Gallium(II) selenide

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Gallium(II) selenide
GaSeBulk.jpg
GaSstructure.jpg
Identifiers
CAS number 12024-11-2 YesY
PubChem 6330514
ChemSpider 4887934 YesY
Jmol-3D images Image 1
Properties
Molecular formula GaSe
Molar mass 148.69 g/mol
Appearance brown solid
Density 5.03 g/cm3
Melting point 960 °C (1,760 °F; 1,230 K)
Band gap 2.1 eV (indirect)
Refractive index (nD) 2.6
Structure
Crystal structure hexagonal, hP8
Space group P63/mmc, No. 194
Hazards
EU Index Not listed
Related compounds
Other anions Gallium(II) oxide, Gallium(II) sulfide, Gallium(II) telluride
Other cations Zinc(II) selenide, Germanium monoselenide, Indium monoselenide
Related compounds Gallium(III) selenide
Except where noted otherwise, data are given for materials in their standard state (at 25 °C (77 °F), 100 kPa)
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Infobox references

Gallium(II) selenide (GaSe) is a chemical compound. It has a hexagonal layer structure, similar to that of GaS.[1] It is a photoconductor,[2] a second harmonic generation crystal in nonlinear optics,[3] and has been used as a far-infrared conversion material[4] at 14-31 THz and above.[5]

Uses[edit]

It is said to have potential for optical applications[6] but the exploitation of this potential has been limited by the ability to readily grow single crystals [7] Gallium selenide crystals show great promise as a nonlinear optical material and photoconductor. Non-linear optical materials are used in the frequency conversion of laser light. Frequency conversion involves the shifting of the wavelength of a monochromatic source of light, usually laser light, to a higher or lower wavelength of light that cannot be produced from a conventional laser source.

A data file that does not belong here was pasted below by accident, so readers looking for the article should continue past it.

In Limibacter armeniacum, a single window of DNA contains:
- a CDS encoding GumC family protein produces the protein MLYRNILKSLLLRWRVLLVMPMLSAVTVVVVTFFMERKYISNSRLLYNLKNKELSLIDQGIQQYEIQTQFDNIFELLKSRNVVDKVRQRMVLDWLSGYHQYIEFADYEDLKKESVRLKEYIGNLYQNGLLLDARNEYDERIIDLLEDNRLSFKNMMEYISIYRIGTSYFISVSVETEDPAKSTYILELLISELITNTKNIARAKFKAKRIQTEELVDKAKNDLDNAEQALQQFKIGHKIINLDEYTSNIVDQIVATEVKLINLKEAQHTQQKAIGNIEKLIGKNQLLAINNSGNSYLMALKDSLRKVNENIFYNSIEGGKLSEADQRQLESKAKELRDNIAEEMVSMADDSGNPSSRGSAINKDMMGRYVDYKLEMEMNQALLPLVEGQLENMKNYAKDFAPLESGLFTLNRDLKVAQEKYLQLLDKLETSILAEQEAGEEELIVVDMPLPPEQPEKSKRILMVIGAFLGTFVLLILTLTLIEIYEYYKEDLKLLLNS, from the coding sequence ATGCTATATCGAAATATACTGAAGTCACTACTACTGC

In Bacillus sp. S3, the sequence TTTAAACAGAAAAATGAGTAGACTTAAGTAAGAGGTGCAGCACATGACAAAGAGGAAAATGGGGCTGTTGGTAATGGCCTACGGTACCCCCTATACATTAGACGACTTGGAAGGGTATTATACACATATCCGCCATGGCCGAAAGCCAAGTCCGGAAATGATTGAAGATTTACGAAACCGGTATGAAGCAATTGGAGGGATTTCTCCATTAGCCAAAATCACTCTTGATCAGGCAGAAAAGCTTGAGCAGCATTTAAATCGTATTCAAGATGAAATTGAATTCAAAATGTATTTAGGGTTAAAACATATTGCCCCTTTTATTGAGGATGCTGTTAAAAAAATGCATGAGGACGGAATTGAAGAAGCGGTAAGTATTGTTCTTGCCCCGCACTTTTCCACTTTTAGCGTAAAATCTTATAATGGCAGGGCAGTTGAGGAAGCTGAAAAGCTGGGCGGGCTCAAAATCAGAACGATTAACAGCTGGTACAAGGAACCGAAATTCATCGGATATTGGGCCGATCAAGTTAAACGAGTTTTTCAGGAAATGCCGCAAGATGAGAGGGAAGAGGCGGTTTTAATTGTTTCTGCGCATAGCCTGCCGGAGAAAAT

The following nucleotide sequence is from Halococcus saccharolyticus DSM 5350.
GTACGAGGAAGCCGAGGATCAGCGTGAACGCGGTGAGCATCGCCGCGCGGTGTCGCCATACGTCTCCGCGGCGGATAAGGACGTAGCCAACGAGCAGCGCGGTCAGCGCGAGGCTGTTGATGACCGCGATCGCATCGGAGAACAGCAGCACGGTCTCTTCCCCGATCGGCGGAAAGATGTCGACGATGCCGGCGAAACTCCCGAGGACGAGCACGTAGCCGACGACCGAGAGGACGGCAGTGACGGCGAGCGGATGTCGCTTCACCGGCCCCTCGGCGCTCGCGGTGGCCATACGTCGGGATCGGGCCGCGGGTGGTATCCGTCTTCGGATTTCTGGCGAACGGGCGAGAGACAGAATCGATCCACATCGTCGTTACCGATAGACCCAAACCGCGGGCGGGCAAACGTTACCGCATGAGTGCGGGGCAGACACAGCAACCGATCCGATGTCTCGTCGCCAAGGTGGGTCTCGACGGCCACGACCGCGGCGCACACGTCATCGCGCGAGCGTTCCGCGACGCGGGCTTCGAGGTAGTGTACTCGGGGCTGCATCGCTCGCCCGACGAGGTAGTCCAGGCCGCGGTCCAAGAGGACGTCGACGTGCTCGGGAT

Several methods of frequency conversion using non-linear optical materials exist. Second harmonic generation leads to doubling of the frequency of infrared carbon dioxide lasers. In optical parametric generation, the wavelength of light is doubled. Near-infrared solid-state lasers are usually used in optical parametric generations.[8]

One original problem with using gallium selenide in optics is that it is easily broken along cleavage lines and thus it can be hard to cut for practical application. It has been found, however, that doping the crystals with indium greatly enhances their structural strength and makes their application much more practical.[7] There remain, however, difficulties with crystal growth that must be worked out before gallium selenide crystals may become more widely used in optics.

Synthesis[edit]

Synthesis of GaSe nanoparticles is carried out by the reaction of GaMe3 with trioctyl phosphine selenium (TOPSe) in a high temperature solution of trioctyl phosphine (TOP) and trioctyl phosphine oxide (TOPO).[9]

GaMe3 + P[(CH2)7CH3]3Se → GaSe